What made you want to teach history of medicine through a digital role playing game?
A United Nations worker was gunned down by extremists near Peshawar, Pakistan, while delivering vaccines Tuesday in the village of Kaggawala. The World Health Organization, which runs the Global Polio Eradication Initiative for the U.N., then announced that it was temporarily suspending the program in Pakistan.
The attack was not the first against the U.N's anti-polio program. In December of 2012, nine polio eradication workers were killed there, threatening progress against the crippling and deadly disease. Violence has also flared against vaccine workers in Nigeria which, along with Pakistan and Afghanistan, is one of the only three countries on earth where the disease is still endemic.
This upsurge in violence against U.N. polio vaccine workers was triggered, in part, by the CIA’s fake hepatitis B vaccination campaign run as part of the hunt for Osama bin Laden in 2011 (vaccine workers were sent to Bin Laden’s compound to try to collect DNA samples). Some Pakistanis have come to believe that vaccination is an American plot to sterilize them or to spy on them.
In a Psych. 101 class many years ago, I remember learning that some mental disorders were more common among people born in winter and spring. The reason was unclear. I pretty much forgot about this interesting factoid until reading about a recent study that found evidence of a link between some mental illness and the seasons: the flu.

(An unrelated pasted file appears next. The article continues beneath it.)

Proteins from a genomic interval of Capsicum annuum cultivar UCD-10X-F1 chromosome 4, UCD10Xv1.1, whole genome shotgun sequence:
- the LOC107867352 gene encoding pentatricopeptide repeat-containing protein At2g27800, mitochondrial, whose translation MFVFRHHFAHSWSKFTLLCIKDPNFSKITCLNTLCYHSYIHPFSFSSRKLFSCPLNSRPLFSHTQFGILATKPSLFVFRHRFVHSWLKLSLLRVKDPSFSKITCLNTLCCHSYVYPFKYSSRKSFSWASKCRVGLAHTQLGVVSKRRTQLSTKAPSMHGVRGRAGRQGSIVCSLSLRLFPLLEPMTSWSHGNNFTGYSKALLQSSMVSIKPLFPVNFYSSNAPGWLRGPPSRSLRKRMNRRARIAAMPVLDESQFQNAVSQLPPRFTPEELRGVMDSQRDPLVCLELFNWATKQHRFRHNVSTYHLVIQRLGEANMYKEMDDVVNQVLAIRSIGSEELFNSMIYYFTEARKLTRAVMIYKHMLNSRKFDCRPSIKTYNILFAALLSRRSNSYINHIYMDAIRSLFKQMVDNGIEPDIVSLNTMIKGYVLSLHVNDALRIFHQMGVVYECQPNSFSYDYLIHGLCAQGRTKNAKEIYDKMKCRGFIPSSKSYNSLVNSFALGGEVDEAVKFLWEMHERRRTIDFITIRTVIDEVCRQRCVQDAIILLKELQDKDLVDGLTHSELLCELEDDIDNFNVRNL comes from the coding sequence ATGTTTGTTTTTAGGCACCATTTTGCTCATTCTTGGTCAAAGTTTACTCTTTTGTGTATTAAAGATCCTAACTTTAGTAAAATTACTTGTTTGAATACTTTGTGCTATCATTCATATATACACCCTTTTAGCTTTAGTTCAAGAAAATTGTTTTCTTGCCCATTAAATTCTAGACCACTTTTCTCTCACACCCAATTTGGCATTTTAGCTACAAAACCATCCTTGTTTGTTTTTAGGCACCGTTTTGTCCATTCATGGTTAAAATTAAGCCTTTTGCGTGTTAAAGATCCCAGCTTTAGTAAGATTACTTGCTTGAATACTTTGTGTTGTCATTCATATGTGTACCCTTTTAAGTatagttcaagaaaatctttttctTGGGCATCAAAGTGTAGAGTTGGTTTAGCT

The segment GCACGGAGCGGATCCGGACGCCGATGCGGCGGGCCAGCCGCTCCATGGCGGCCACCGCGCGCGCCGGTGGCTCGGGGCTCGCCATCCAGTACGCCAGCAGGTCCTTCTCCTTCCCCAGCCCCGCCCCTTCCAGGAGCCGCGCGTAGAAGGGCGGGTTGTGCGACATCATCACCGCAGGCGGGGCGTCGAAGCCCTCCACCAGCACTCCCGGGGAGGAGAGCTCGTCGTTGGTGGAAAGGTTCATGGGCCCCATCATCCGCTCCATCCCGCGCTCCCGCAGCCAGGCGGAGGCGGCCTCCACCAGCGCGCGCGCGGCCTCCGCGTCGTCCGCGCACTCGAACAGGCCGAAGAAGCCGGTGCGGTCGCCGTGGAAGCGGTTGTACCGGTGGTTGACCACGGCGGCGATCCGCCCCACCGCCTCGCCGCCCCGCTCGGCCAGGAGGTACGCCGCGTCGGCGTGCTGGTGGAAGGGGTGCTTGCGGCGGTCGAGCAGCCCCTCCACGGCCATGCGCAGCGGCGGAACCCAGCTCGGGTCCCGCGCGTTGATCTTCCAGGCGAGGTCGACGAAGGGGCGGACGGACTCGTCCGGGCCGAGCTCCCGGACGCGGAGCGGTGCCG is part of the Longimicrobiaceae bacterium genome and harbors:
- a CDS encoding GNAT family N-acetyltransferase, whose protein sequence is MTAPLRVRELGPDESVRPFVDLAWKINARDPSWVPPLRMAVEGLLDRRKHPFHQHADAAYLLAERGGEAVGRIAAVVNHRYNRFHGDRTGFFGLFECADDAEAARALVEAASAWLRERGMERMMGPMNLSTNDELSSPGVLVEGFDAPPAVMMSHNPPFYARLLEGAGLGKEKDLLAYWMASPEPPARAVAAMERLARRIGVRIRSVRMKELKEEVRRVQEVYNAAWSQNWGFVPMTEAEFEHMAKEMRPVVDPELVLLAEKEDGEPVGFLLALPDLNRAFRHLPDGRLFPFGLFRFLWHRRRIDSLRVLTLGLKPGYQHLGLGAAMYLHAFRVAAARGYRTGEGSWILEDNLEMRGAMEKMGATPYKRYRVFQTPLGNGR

The new study, published online this month in the journal JAMA Psychiatry, found that in utero exposure to maternal influenza was associated with a four-fold increase in the likelihood of developing bipolar disorder. The disorder, once known as manic depression, causes dramatic shifts in mood and energy, and can inhibit the ability to carry out day-to-day tasks. It affects an estimated 2.6 percent of American adults each year.
The research analyzed data from the Child Health and Development Studies, a large cohort of 19,044 people born in Alameda County, Calif., between 1956 and 1966. All of the study participants’ mothers were members of the Kaiser Permanente insurance plan when they gave birth—providing the researchers with fairly comprehensive data on maternal health and information on whether or not they had the flu while pregnant.
Kristen A. Feemster, M.D., M.P.H
Almost 50% of children have not received all the recommended vaccines at some point before their second birthday, according to a study of 300,000 children that was recently published in JAMA Pediatrics. While some cases of skipped vaccines may be due to missed opportunities or difficulty accessing healthcare services, one in eight children in this study were undervaccinated due to parental choice to either delay or refuse vaccinations.
Here are some questions I hear about alternative vaccine schedules:
Why do parents veer from the recommended vaccination schedule?
What interests you: Disease sleuthing? Global bioethics? Protecting the food supply? Protecting yourself when you travel?
A new ranking of the top 30 public health blogs places The Public's Health at No. 14. The complete list is below. Lots of interesting stuff.
And if you want to go beyond reading about public health, join us at 6 p.m. Friday for “Blogging and Beer: Public Health in Philadelphia.” Also with us will be our editor at the Inquirer, public health writer Don Sapatkin, and some of our regular contributors. There is no cover charge for what we hope will be a lively discussion at Rembrandt’s Restaurant in Fairmount, one of several health offerings at the Philadelphia Science Festival that we mentioned last week.